Actors Talking About Acting
William Holden & Veronica Lake in I Wanted Wings (1941) – photo: Paramount Pictures
William Holden – “The best actors I know have no style but that of genuine professionalism. They act each role according to the script. And if they do have a style, it is so much a part of their personality it can’t be noticed.” (Atlanta Constitution April 22, 1956)
If you hear people lament that today’s movie stars don’t stack up to the old stars, there are probably many reasons for the lack of charisma or star power today. Regardless of their approach to acting, the old-time Hollywood stars all had one thing in common: they came through the studio system, where they were trained and “groomed” to be and act like movie stars. How each actor accomplished that varied from actor to actor.
Whatever techniques they used to develop their acting style; “The Method,” “Chekhov,” or simply showing up and knowing your lines, movie stars usually could provide philosophy or insight into their craft when being interviewed by the press. Whether they had honed their skills on the legitimate stage or come straight from a farm, to be a star you had to learn and understand something about acting.
Here are twelve old time movie stars expressing their views, sometimes simply, other times with great insight about acting.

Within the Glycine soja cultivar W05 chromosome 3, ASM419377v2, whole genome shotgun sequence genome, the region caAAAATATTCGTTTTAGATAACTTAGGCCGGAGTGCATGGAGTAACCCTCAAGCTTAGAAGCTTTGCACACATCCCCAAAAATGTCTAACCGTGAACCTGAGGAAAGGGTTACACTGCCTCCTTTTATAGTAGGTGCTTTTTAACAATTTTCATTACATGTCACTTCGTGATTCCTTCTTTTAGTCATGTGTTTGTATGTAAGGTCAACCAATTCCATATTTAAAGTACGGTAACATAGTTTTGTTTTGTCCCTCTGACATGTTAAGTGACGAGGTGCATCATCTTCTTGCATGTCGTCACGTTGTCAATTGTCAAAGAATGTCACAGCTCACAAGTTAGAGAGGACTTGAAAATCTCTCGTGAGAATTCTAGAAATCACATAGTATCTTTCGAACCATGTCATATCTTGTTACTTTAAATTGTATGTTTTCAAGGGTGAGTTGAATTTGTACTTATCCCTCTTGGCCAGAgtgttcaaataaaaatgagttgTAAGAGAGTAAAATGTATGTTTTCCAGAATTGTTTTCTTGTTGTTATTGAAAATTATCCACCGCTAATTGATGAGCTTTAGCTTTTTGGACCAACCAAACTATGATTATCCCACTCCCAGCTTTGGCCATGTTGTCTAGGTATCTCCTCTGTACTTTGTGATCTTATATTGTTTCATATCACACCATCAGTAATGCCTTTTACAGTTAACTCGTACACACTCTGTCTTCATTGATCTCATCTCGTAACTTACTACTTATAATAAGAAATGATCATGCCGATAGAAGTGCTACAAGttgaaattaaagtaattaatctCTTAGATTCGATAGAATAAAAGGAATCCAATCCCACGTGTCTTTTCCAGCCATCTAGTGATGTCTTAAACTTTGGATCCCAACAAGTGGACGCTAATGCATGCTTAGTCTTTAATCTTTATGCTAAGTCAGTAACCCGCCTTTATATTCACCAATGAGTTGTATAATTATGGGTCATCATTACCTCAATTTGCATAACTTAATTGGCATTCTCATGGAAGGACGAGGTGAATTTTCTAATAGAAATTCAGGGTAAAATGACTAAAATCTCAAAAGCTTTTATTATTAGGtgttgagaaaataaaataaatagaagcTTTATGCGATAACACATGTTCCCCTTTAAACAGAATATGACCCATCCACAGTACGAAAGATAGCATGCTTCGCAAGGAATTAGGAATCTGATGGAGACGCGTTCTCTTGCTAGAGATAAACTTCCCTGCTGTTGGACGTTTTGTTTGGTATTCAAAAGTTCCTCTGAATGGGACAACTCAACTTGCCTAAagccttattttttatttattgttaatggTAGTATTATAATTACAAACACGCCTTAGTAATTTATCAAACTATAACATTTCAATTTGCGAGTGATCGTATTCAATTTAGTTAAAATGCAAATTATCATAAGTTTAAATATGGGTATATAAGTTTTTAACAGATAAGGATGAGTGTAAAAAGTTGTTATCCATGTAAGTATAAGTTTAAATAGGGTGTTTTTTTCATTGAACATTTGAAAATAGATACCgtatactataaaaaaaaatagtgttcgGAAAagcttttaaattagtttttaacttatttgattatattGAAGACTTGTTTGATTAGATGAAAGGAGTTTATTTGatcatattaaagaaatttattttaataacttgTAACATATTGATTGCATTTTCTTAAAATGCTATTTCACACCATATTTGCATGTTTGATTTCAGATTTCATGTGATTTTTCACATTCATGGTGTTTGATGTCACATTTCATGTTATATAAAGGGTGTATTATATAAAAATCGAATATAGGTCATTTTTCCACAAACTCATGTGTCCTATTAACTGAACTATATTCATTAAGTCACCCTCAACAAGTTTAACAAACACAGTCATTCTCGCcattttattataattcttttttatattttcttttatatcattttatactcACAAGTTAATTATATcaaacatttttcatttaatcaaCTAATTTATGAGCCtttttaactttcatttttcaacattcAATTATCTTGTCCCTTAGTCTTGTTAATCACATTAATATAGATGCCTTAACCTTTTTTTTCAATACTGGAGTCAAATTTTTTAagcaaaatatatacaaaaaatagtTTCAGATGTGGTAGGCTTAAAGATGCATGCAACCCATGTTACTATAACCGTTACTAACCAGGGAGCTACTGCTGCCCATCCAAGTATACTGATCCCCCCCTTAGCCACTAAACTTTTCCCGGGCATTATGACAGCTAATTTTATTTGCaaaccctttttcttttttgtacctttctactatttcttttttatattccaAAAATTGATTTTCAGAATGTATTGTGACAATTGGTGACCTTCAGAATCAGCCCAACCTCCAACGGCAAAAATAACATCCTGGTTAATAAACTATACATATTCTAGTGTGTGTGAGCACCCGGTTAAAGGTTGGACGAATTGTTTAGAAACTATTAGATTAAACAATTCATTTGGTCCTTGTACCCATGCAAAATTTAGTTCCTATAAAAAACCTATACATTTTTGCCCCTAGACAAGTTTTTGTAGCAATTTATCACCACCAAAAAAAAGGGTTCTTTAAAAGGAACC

Veronica Lake – “I’m no great actress. I just had a movie job dumped into my lap, the public seemed to like me, and that’s all there was to it.” (Wide World Features May 3, 1942)
Rod Steiger – “Good acting is like good love-making. Leave yourself alone and explore. Do it. Don’t watch yourself do it. Don’t think about yourself doing it. You just go from moment to moment. But don’t take anything for granted either, especially not in acting. That’s when you get your ass kicked.” (Los Angeles Times September 15, 1994)
Yul Bryner – “I’m not of the can-kicking, shovel-carrying, ear-scratching, torn T-shirt school of acting. There are very few real men in the movies these days. Yet being a real man is the most important quality an actor can offer on the screen.” (Detroit Free Press April 27, 1958)
Paul Muni – “Acting is a scientific art. It’s a matter of trial and error. You try out your effects like a man who is experimenting on a new chemical formula. I enjoy the experimenting.” (Boston Globe Feb. 6, 1949)
Barbara Stanwyck on reluctantly accepting the role of the “no good” Phyllis Dietrichson in Double Indemnity – “Once I said yes I was awfully glad. During the making of it Fred (MacMurray) would go to the rushes. I remember once the next day he said, ‘You’re not acting, you’re enjoying it.’ And I remember saying ,’Fred, really, how was I?’ And very candidly he looked at me and said, ‘I don’t know about you- but I was wonderful!’ And that was such a true remark. Actors only look at themselves.” (Los Angeles Times April 5, 1987)
Spencer Tracy – “I’ve always played the same character. Larry Olivier says the way to act is learn your lines and get on with it. I’m Spencer Tracy with some deference to the character. When a person says he’s an actor – he’s a personality. The whole idea is to show your personality. There are people who are much better technically, but who cares? Nobody cares.” (Los Angeles Times November 18, 1962) Continue reading →